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Hotels are like taxis, the guest wants the convenience of an Uber

01 November 2022
A recent survey of 15,000 people reveals that simplicity inspires deeper trust, strengthens loyalty, and increases willingness to spend. People are also more likely to recommend a brand that delivers simple experiences. In the end, simplicity drives financial gain for the brands that embrace it and shapes a better future for everyone.

The survey shows that 57 % of consumers are willing to pay more for simpler experiences and 76 % are more likely to recommend a brand because it provides simpler experiences and communications. Brands leave $402 billion on the table when they do not simplify. The survey finds that 13 % of consumers would pay more for their hotel stays if the experience was more straightforward.

Hotels at the bottom of the list

Hotels are more complex than simple, and the industry has lost in the global ranking of the World's Simplest Brands from 8 to 20 of 25 industries. Of the remaining bottom industries are four related to travel. Last week I blogged about the 100-year-old check-in process that is not helpful for the guest but rather inward-focused and establishes a barrier between the guest and the hotel. The process has been the same for a long time while the rest of the world has undergone dramatic development, especially in digitalization.

Modern technology simplifies

The check-in process is only one of many frustrating processes in hotels, making it difficult for guests. Hotels are in the overnight accommodation business, which explains why the check-in is at 3 pm and check-out at noon. The primary reason people come to hotels is to sleep. It is not simple to stay in a hotel when the morning flight arrives early. Check-in is at 3 pm, and only if the guest is lucky the hotel has a room ready before 3 pm. It is not simple to stay a few extra hours when the flight home is in the evening. The guest might get a late check-out past noon, but only if the hotel procedures permit and someone makes an effort. Hotels have become gatekeepers of their processes instead of considering how to satisfy the guests' needs. When will hotels simplify so the guest can book a stay from one specific time one day to another exact time another day instead of following old rules invented a hundred years ago? Modern technology can handle more complex puzzles with different slot times for stays than hotel staff can do manually. However, hotel companies have always been late in adopting new technology or meeting new unique guest needs.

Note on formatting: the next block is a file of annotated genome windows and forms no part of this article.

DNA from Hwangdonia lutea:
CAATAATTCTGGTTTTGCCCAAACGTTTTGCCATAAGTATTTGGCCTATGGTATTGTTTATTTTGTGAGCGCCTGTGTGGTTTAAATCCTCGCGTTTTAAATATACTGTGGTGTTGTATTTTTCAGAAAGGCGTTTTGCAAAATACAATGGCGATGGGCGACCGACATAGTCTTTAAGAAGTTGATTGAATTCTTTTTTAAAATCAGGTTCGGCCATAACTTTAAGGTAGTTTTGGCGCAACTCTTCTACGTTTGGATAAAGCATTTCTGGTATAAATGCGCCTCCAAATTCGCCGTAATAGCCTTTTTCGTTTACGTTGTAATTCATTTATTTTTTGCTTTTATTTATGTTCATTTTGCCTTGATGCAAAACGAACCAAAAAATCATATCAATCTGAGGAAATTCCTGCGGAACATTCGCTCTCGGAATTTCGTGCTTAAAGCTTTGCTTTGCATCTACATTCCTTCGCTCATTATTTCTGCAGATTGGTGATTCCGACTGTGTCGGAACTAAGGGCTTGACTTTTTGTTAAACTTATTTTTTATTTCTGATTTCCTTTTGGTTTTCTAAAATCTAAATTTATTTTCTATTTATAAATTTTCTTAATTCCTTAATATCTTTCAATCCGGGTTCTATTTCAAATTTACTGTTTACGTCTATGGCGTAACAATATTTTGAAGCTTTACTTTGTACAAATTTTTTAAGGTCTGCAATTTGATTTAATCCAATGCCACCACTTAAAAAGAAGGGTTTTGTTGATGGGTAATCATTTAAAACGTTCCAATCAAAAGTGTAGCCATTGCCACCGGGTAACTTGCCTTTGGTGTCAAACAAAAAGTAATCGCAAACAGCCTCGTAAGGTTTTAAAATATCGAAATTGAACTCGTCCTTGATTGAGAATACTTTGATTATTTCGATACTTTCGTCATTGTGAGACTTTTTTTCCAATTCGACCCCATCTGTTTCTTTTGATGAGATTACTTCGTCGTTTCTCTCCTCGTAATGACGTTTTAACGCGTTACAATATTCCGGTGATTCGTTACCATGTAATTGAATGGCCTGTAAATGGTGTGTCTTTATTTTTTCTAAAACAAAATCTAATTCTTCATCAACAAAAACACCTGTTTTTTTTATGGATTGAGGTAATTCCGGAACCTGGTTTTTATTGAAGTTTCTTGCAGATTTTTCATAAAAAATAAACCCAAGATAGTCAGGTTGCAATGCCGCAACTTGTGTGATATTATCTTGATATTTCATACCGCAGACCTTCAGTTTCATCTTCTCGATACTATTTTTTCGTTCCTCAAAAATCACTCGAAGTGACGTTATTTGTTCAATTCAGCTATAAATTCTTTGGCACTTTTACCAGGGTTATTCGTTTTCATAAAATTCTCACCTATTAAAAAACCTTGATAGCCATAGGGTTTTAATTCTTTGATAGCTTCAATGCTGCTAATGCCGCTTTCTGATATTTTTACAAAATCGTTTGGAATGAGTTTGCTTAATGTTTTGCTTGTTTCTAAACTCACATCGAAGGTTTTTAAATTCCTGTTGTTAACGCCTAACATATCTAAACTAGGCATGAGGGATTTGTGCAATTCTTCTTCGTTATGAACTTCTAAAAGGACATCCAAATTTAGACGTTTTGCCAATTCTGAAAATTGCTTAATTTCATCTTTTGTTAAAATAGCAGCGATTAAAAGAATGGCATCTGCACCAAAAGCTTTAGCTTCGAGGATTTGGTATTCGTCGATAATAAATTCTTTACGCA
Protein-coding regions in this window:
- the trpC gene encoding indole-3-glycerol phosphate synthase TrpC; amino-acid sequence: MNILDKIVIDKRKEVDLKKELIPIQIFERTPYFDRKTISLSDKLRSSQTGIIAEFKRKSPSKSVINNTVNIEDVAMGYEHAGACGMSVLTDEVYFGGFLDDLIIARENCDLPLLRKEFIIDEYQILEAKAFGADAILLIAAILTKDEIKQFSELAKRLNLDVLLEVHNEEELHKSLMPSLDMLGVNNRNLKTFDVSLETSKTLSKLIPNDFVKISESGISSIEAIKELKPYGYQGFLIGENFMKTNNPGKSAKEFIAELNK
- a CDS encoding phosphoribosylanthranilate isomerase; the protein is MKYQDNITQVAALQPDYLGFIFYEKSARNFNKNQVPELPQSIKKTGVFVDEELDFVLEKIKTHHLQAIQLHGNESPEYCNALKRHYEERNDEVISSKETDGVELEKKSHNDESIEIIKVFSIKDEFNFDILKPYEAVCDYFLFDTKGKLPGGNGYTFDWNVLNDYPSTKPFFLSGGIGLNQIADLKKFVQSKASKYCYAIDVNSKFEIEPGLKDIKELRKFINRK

Re-think the business model

Many hotels tried to attract guests for other reasons, such as work, during the pandemic but did not change their processes' fundamentals. When attracting guests to work from a hotel room instead of from the home or the office, hotels made an exception from the check-in and check-out rules. As soon as the restrictions during the pandemic were gone, hotels reverted to the routine. It is very contradictory when hotels talk about maximizing the use of the capacity when they are blocked mentally from changing the fundamentals with the help of technology to make the stay easier and more satisfactory for the guest. Microsoft and Adobe took a long time to change their business models from paying for software and upgrades to a subscription model. The transition proved to be an injection into revenue growth and increased customer satisfaction and financial success.

Meetings are even more complex

Booking and staying in a hotel room is probably the simplest part of a hotel. Think about having a meeting or an event at a hotel. It starts with a complex booking process where the customer has to consider endless choices and make difficult decisions. If not, the customer is screwed. The rules and mentality are that hotels rarely allow any changes. The message is that the hotel rules are strict, and guests must follow them. The exception happened during the pandemic when hotels flexed their rules to not upset the guests.

Guests need a consultant

Ordering food and beverage in a restaurant is also complex. The guest needs a consultant to advise which wine goes well with the food. Again endless choices and combinations put the experience at risk and might not end well. Guests want simplicity, and if you look at the best-selling items on the menus and wine lists, you will see well-known simple things that people recognize.
The best analogy is that hotels are like taxis, while the consumer wants the simplicity and convenience of an Uber, Lyft, or Grab.